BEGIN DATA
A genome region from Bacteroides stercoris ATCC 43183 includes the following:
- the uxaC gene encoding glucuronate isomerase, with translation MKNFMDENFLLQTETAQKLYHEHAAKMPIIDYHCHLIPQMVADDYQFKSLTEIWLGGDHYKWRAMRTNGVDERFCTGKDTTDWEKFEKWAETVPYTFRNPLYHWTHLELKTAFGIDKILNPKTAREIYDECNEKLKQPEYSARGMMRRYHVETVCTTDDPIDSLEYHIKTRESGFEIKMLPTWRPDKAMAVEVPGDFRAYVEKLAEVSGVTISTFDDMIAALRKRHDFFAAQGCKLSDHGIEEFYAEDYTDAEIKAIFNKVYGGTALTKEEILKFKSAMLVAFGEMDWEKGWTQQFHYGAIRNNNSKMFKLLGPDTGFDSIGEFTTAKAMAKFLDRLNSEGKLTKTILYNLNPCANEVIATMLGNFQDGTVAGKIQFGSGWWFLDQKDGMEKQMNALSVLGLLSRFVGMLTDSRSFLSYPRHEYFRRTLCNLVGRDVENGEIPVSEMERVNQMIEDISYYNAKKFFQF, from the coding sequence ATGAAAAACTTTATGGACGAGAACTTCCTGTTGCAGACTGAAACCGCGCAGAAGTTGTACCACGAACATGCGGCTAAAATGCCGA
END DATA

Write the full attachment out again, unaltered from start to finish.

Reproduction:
A genome region from Bacteroides stercoris ATCC 43183 includes the following:
- the uxaC gene encoding glucuronate isomerase, with translation MKNFMDENFLLQTETAQKLYHEHAAKMPIIDYHCHLIPQMVADDYQFKSLTEIWLGGDHYKWRAMRTNGVDERFCTGKDTTDWEKFEKWAETVPYTFRNPLYHWTHLELKTAFGIDKILNPKTAREIYDECNEKLKQPEYSARGMMRRYHVETVCTTDDPIDSLEYHIKTRESGFEIKMLPTWRPDKAMAVEVPGDFRAYVEKLAEVSGVTISTFDDMIAALRKRHDFFAAQGCKLSDHGIEEFYAEDYTDAEIKAIFNKVYGGTALTKEEILKFKSAMLVAFGEMDWEKGWTQQFHYGAIRNNNSKMFKLLGPDTGFDSIGEFTTAKAMAKFLDRLNSEGKLTKTILYNLNPCANEVIATMLGNFQDGTVAGKIQFGSGWWFLDQKDGMEKQMNALSVLGLLSRFVGMLTDSRSFLSYPRHEYFRRTLCNLVGRDVENGEIPVSEMERVNQMIEDISYYNAKKFFQF, from the coding sequence ATGAAAAACTTTATGGACGAGAACTTCCTGTTGCAGACTGAAACCGCGCAGAAGTTGTACCACGAACATGCGGCTAAAATGCCGA